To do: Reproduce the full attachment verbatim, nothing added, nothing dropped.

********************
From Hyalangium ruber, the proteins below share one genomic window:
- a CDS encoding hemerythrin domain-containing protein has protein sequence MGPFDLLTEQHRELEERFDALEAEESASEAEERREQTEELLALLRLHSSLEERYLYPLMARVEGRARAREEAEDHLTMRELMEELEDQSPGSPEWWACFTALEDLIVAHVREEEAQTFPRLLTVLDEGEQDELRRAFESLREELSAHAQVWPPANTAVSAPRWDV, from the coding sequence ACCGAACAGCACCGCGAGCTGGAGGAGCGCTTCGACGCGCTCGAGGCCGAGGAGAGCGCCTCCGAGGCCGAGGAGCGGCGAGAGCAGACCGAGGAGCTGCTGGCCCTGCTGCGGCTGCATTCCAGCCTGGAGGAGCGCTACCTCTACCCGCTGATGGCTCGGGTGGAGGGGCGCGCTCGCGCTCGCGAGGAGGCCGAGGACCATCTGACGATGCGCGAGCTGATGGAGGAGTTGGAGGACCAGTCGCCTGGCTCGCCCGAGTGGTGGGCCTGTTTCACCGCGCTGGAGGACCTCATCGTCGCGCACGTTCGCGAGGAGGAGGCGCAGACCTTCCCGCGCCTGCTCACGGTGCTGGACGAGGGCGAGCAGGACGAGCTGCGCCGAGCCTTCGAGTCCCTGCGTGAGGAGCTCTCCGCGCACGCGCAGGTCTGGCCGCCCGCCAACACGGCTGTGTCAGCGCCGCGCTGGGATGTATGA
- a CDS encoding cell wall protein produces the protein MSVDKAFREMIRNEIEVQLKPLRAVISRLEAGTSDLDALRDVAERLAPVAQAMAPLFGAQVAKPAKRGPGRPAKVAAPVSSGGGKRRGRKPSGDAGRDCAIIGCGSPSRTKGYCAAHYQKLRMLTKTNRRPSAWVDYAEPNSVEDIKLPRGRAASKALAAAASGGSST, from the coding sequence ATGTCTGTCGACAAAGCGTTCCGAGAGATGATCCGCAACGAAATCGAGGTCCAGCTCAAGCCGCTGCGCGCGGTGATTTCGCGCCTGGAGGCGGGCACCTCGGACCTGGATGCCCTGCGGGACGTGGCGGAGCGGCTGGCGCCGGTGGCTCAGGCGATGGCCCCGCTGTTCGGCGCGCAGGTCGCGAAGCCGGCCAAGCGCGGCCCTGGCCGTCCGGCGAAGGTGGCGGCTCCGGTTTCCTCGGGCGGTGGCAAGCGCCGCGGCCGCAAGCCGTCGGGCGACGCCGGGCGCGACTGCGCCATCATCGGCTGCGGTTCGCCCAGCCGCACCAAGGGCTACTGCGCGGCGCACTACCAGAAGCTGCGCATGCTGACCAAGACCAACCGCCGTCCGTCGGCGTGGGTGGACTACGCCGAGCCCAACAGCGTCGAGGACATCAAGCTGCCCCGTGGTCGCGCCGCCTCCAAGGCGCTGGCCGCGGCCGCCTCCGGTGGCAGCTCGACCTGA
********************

From Hyalangium ruber, the proteins below share one genomic window:
- a CDS encoding hemerythrin domain-containing protein has protein sequence MGPFDLLTEQHRELEERFDALEAEESASEAEERREQTEELLALLRLHSSLEERYLYPLMARVEGRARAREEAEDHLTMRELMEELEDQSPGSPEWWACFTALEDLIVAHVREEEAQTFPRLLTVLDEGEQDELRRAFESLREELSAHAQVWPPANTAVSAPRWDV, from the coding sequence ACCGAACAGCACCGCGAGCTGGAGGAGCGCTTCGACGCGCTCGAGGCCGAGGAGAGCGCCTCCGAGGCCGAGGAGCGGCGAGAGCAGACCGAGGAGCTGCTGGCCCTGCTGCGGCTGCATTCCAGCCTGGAGGAGCGCTACCTCTACCCGCTGATGGCTCGGGTGGAGGGGCGCGCTCGCGCTCGCGAGGAGGCCGAGGACCATCTGACGATGCGCGAGCTGATGGAGGAGTTGGAGGACCAGTCGCCTGGCTCGCCCGAGTGGTGGGCCTGTTTCACCGCGCTGGAGGACCTCATCGTCGCGCACGTTCGCGAGGAGGAGGCGCAGACCTTCCCGCGCCTGCTCACGGTGCTGGACGAGGGCGAGCAGGACGAGCTGCGCCGAGCCTTCGAGTCCCTGCGTGAGGAGCTCTCCGCGCACGCGCAGGTCTGGCCGCCCGCCAACACGGCTGTGTCAGCGCCGCGCTGGGATGTATGA
- a CDS encoding cell wall protein produces the protein MSVDKAFREMIRNEIEVQLKPLRAVISRLEAGTSDLDALRDVAERLAPVAQAMAPLFGAQVAKPAKRGPGRPAKVAAPVSSGGGKRRGRKPSGDAGRDCAIIGCGSPSRTKGYCAAHYQKLRMLTKTNRRPSAWVDYAEPNSVEDIKLPRGRAASKALAAAASGGSST, from the coding sequence ATGTCTGTCGACAAAGCGTTCCGAGAGATGATCCGCAACGAAATCGAGGTCCAGCTCAAGCCGCTGCGCGCGGTGATTTCGCGCCTGGAGGCGGGCACCTCGGACCTGGATGCCCTGCGGGACGTGGCGGAGCGGCTGGCGCCGGTGGCTCAGGCGATGGCCCCGCTGTTCGGCGCGCAGGTCGCGAAGCCGGCCAAGCGCGGCCCTGGCCGTCCGGCGAAGGTGGCGGCTCCGGTTTCCTCGGGCGGTGGCAAGCGCCGCGGCCGCAAGCCGTCGGGCGACGCCGGGCGCGACTGCGCCATCATCGGCTGCGGTTCGCCCAGCCGCACCAAGGGCTACTGCGCGGCGCACTACCAGAAGCTGCGCATGCTGACCAAGACCAACCGCCGTCCGTCGGCGTGGGTGGACTACGCCGAGCCCAACAGCGTCGAGGACATCAAGCTGCCCCGTGGTCGCGCCGCCTCCAAGGCGCTGGCCGCGGCCGCCTCCGGTGGCAGCTCGACCTGA